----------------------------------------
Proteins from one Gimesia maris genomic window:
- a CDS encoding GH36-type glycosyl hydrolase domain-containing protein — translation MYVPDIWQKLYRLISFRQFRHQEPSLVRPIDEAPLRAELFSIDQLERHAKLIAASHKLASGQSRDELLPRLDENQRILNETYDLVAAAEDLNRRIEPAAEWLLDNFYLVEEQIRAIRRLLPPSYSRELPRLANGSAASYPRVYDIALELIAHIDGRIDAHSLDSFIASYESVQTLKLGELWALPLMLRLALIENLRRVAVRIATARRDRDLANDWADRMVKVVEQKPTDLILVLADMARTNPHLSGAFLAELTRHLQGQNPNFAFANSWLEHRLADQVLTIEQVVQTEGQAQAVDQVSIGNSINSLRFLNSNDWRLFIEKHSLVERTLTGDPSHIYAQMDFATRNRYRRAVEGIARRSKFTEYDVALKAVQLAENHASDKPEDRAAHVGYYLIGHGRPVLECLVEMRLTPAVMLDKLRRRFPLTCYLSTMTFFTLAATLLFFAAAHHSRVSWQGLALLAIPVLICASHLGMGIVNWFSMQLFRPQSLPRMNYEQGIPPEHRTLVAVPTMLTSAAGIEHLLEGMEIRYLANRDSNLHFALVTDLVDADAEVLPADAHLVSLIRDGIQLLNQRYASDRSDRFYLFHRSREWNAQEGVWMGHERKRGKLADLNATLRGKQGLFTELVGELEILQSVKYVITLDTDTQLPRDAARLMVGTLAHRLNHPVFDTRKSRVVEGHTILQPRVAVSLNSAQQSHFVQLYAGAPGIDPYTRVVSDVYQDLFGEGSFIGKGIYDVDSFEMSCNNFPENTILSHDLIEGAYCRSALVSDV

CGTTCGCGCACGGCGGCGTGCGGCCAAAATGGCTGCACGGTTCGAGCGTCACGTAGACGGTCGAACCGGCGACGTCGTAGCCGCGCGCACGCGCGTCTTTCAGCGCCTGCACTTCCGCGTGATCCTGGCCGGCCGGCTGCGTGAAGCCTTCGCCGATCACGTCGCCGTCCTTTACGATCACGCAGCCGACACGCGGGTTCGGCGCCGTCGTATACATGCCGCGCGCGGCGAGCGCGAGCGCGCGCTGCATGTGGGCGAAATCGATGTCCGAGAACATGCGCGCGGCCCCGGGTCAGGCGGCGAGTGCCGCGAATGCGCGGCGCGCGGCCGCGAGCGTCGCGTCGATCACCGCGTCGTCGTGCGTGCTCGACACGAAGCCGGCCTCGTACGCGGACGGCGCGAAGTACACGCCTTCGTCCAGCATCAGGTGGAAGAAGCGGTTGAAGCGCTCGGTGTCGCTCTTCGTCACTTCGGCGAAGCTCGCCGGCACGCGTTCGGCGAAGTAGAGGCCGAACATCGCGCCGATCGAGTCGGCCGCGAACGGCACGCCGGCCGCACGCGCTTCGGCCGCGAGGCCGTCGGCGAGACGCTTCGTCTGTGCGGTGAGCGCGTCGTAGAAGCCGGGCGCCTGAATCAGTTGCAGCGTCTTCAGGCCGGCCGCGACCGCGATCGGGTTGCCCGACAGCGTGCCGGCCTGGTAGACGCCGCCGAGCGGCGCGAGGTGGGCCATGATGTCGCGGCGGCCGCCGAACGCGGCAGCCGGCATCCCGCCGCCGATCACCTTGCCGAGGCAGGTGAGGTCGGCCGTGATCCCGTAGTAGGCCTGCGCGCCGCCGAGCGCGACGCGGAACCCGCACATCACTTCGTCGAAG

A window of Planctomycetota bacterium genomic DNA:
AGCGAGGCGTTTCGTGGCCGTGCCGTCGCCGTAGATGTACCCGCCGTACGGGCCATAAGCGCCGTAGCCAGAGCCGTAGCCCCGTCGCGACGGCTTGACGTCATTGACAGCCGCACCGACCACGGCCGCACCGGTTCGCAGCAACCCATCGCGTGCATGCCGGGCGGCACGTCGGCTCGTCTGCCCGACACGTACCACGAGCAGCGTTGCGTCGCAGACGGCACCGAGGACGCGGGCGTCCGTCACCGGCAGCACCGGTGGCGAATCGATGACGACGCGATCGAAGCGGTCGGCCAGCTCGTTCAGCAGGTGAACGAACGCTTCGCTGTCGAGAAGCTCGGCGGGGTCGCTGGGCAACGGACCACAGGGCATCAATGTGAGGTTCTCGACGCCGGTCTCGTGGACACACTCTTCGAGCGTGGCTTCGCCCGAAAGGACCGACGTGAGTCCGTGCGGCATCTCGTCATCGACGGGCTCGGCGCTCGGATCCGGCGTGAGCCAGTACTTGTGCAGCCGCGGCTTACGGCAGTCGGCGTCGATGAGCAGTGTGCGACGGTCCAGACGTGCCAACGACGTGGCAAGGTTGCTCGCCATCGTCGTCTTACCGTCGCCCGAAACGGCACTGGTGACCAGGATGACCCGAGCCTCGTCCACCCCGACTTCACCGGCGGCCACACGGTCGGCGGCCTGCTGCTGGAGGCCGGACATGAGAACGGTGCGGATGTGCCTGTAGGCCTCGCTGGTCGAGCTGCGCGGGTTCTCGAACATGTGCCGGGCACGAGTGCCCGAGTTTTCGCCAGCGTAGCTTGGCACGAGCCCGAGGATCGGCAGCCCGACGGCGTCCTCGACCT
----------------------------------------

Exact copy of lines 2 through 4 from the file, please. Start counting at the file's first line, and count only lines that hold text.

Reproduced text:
- a CDS encoding GH36-type glycosyl hydrolase domain-containing protein — translation MYVPDIWQKLYRLISFRQFRHQEPSLVRPIDEAPLRAELFSIDQLERHAKLIAASHKLASGQSRDELLPRLDENQRILNETYDLVAAAEDLNRRIEPAAEWLLDNFYLVEEQIRAIRRLLPPSYSRELPRLANGSAASYPRVYDIALELIAHIDGRIDAHSLDSFIASYESVQTLKLGELWALPLMLRLALIENLRRVAVRIATARRDRDLANDWADRMVKVVEQKPTDLILVLADMARTNPHLSGAFLAELTRHLQGQNPNFAFANSWLEHRLADQVLTIEQVVQTEGQAQAVDQVSIGNSINSLRFLNSNDWRLFIEKHSLVERTLTGDPSHIYAQMDFATRNRYRRAVEGIARRSKFTEYDVALKAVQLAENHASDKPEDRAAHVGYYLIGHGRPVLECLVEMRLTPAVMLDKLRRRFPLTCYLSTMTFFTLAATLLFFAAAHHSRVSWQGLALLAIPVLICASHLGMGIVNWFSMQLFRPQSLPRMNYEQGIPPEHRTLVAVPTMLTSAAGIEHLLEGMEIRYLANRDSNLHFALVTDLVDADAEVLPADAHLVSLIRDGIQLLNQRYASDRSDRFYLFHRSREWNAQEGVWMGHERKRGKLADLNATLRGKQGLFTELVGELEILQSVKYVITLDTDTQLPRDAARLMVGTLAHRLNHPVFDTRKSRVVEGHTILQPRVAVSLNSAQQSHFVQLYAGAPGIDPYTRVVSDVYQDLFGEGSFIGKGIYDVDSFEMSCNNFPENTILSHDLIEGAYCRSALVSDV

CGTTCGCGCACGGCGGCGTGCGGCCAAAATGGCTGCACGGTTCGAGCGTCACGTAGACGGTCGAACCGGCGACGTCGTAGCCGCGCGCACGCGCGTCTTTCAGCGCCTGCACTTCCGCGTGATCCTGGCCGGCCGGCTGCGTGAAGCCTTCGCCGATCACGTCGCCGTCCTTTACGATCACGCAGCCGACACGCGGGTTCGGCGCCGTCGTATACATGCCGCGCGCGGCGAGCGCGAGCGCGCGCTGCATGTGGGCGAAATCGATGTCCGAGAACATGCGCGCGGCCCCGGGTCAGGCGGCGAGTGCCGCGAATGCGCGGCGCGCGGCCGCGAGCGTCGCGTCGATCACCGCGTCGTCGTGCGTGCTCGACACGAAGCCGGCCTCGTACGCGGACGGCGCGAAGTACACGCCTTCGTCCAGCATCAGGTGGAAGAAGCGGTTGAAGCGCTCGGTGTCGCTCTTCGTCACTTCGGCGAAGCTCGCCGGCACGCGTTCGGCGAAGTAGAGGCCGAACATCGCGCCGATCGAGTCGGCCGCGAACGGCACGCCGGCCGCACGCGCTTCGGCCGCGAGGCCGTCGGCGAGACGCTTCGTCTGTGCGGTGAGCGCGTCGTAGAAGCCGGGCGCCTGAATCAGTTGCAGCGTCTTCAGGCCGGCCGCGACCGCGATCGGGTTGCCCGACAGCGTGCCGGCCTGGTAGACGCCGCCGAGCGGCGCGAGGTGGGCCATGATGTCGCGGCGGCCGCCGAACGCGGCAGCCGGCATCCCGCCGCCGATCACCTTGCCGAGGCAGGTGAGGTCGGCCGTGATCCCGTAGTAGGCCTGCGCGCCGCCGAGCGCGACGCGGAACCCGCACATCACTTCGTCGAAG

A window of Planctomycetota bacterium genomic DNA: